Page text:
It’s a quiet Wednesday morning in Mont Albert. It’s not 9am yet, the sky is clouded over with off-white clouds, there is no breeze. Soon enough, we’re promised, the clouds will dissipate, the sun will show, and all this quiet about me will be usurped by people and noise and colour.
Today is the day of my mum’s funeral. It’s a big day in my life I suspect; it feels so anyway. Since mum died on Saturday I have been a frenzy of activity. Necessity demanded it – there was much to do – but it was fortuitous as well, and I threw myself into it.
There have been moments when the situation has got to me – when I first heard of course; and yesterday opening up some cards of condolence, and random times in between. For the most part I have been focused on what must be done. I want this day to be everything mum would want it to be. She has famously high standards, and as it happens, so do I.
And so I’ve kept busy managing myriad details, almost alone. The days have been tiring, my head buzzing, but the activity has kept at bay the creeping sadness the occasion entails. Now the day has come and for the moment I think we are in good order, everything organised, everything ready to go.
This time is mine then. Soon I’ll shower and look to the final arrangements. The post-funeral reception is here so I’ll go through the place tidying it, I’ll arrange the furniture outside, I’ll give the caterer a call to confirm all is on track. I’ll have a shave then, and dress in my suit, I’ll welcome the early arrivers here, mainly from interstate, then I’ll walk around the corner to the church where I’ll greet the mourners as they arrive for the service. Then the rest happens.
I wonder what I feel. I don’t feel that particular prick of grief for now. More a slow melancholy, an enduring stoicism: this is what has happened, this is what I must endure. It is a fact of life.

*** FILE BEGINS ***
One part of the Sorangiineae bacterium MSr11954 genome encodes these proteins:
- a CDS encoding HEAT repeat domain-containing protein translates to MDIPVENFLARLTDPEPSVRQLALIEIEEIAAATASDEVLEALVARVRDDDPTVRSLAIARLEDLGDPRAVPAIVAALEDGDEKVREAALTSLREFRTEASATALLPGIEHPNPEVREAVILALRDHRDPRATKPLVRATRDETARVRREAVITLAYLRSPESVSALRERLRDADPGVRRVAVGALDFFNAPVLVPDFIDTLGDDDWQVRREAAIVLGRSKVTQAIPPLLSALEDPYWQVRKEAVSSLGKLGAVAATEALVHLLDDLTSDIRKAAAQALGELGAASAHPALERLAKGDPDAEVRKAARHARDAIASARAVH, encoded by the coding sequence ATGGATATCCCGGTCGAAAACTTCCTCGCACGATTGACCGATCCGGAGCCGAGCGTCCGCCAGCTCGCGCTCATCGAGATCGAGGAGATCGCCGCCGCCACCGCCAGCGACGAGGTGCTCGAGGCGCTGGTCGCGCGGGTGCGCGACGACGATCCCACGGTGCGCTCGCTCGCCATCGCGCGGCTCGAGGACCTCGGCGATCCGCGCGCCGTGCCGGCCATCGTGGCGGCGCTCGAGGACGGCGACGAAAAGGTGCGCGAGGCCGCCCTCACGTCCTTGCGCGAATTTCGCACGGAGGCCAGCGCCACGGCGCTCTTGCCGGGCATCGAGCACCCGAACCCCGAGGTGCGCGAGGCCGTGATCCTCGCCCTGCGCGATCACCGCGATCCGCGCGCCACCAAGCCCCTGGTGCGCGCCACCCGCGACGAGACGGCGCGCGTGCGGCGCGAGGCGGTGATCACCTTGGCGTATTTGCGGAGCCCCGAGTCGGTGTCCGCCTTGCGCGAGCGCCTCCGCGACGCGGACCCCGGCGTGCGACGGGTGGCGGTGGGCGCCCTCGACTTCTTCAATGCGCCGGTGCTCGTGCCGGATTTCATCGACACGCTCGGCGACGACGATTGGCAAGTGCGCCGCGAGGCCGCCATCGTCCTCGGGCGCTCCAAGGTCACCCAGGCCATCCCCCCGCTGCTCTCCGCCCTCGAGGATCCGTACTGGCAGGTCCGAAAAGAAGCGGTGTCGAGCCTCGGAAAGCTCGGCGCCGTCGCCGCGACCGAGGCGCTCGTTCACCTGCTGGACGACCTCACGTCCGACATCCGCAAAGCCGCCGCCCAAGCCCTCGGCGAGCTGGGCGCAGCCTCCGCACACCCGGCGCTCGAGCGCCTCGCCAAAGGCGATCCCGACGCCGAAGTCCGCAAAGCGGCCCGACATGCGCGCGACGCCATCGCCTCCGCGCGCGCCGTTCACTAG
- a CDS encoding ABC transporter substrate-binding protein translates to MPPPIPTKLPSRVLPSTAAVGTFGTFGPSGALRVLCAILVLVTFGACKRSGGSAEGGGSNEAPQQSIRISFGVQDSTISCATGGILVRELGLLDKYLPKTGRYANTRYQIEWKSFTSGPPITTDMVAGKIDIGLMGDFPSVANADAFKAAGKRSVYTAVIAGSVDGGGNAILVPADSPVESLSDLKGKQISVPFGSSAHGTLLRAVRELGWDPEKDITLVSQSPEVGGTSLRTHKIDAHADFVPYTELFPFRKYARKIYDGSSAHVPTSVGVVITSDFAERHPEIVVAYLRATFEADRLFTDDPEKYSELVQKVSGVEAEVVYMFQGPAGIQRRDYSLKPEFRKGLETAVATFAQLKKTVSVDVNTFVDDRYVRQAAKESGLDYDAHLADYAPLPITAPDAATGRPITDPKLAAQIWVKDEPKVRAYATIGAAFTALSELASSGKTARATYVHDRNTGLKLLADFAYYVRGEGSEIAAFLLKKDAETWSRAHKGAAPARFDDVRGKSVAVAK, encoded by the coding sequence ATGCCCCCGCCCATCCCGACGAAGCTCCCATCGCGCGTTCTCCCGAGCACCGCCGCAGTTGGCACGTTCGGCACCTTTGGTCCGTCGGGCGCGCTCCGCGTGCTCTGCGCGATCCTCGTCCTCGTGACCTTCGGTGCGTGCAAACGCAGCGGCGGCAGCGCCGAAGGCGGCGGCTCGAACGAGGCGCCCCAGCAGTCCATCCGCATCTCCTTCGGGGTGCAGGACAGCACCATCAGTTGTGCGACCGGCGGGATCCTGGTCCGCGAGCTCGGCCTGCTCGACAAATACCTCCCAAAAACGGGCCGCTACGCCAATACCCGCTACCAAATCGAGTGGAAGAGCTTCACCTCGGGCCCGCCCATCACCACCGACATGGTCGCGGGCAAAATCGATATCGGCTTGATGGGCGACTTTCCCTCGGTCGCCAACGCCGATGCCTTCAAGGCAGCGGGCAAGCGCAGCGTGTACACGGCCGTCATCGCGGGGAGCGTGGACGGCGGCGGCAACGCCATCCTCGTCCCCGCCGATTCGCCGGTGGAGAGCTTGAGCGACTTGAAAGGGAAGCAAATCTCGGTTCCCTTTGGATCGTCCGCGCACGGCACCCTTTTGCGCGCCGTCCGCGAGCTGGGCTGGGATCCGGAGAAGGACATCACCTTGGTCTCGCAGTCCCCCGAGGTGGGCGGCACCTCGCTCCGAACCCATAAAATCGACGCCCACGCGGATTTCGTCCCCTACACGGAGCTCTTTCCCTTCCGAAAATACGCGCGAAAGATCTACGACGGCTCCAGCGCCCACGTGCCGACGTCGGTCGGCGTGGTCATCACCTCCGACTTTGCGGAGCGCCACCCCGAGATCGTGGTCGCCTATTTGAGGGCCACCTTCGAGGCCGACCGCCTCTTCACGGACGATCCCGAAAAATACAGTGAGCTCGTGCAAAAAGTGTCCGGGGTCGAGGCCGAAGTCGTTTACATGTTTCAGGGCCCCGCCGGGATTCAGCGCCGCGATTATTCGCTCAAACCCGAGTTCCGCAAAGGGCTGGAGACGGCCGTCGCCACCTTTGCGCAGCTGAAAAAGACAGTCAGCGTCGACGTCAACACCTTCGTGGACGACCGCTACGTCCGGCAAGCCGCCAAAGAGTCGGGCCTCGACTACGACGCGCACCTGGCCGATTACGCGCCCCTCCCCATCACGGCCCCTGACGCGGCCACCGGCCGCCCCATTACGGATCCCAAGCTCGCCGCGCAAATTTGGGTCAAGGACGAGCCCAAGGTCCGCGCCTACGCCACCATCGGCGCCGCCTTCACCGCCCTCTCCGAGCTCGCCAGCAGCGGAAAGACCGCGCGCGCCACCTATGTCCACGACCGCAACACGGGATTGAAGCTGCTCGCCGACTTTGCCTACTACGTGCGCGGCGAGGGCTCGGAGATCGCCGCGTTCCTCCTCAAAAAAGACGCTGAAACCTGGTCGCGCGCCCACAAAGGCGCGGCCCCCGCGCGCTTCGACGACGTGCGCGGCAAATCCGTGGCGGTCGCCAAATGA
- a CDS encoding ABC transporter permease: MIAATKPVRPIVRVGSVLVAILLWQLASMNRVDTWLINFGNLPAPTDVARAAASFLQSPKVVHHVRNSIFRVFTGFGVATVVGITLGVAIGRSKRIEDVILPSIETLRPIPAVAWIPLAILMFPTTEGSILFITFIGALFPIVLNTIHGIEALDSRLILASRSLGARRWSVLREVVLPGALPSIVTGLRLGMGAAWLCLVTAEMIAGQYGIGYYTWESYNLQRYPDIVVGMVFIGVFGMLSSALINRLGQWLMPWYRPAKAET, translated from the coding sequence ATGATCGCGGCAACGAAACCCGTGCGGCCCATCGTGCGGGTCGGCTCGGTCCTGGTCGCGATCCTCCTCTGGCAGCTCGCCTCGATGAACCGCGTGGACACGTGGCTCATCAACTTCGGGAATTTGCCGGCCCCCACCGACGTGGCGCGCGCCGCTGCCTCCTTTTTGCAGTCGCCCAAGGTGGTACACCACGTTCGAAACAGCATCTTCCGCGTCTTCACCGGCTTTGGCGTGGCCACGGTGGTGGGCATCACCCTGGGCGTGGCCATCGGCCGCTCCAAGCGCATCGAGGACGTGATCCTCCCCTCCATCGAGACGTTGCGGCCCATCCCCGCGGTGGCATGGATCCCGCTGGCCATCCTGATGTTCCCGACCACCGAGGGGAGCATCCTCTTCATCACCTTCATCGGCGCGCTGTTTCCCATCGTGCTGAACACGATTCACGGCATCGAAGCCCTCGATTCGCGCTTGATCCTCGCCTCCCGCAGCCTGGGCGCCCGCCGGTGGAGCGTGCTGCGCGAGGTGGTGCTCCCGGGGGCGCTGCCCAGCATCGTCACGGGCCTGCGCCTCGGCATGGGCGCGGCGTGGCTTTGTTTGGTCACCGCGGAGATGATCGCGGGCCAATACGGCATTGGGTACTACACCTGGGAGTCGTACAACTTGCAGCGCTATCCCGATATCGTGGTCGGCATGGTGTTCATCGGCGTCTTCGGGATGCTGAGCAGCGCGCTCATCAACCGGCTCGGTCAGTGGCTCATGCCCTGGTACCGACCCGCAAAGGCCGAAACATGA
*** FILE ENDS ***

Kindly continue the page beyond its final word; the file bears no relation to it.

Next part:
In actual fact I think there is some dread deep down. I have been so busy racing around that I fear lurking deep in me is the sorrow poised to assert itself. This day is necessary, and it’s important that we do justice to mum’s memory, but, even though I have my very critical duties, I can’t help but think all of this is for other people. It is the occasion for others to gather and express both their appreciation of mum’s life and share their grief at her passing. It is part of the ceremony of life.
I will stand up, say my piece, will sit there as others do the same. Later I’ll do the rounds of the crowd with a smile on my face, I’ll stand as surrogate for my mother, will receive their kind words, their happy stories, their memories, then I’ll move on to the next. I don’t mind this, and in fact I’m quite good at it, but I don’t really look forward to any of it. For me it becomes real when most have gone and all who remain are us, the inner sanctum, talking and remembering and sipping on a wine, recalling our own memories finally as we attempt to understand what has happened, and what it means.
It probably becomes more real tomorrow, the great ceremony past, people flown back to their homes, real life – or some version of it – returning, but in this reality, minus my mum.
It’s just on 9am now and the clouds have dispersed, the sunlight gently falls. If there is any such thing, it’s a good day for a funeral. I must begin.
- Factors that Influencing Grief (namasteconsultinginc.com)
- The Tasks of Grief (namasteconsultinginc.com)
- Counting the days (hieronymous.net)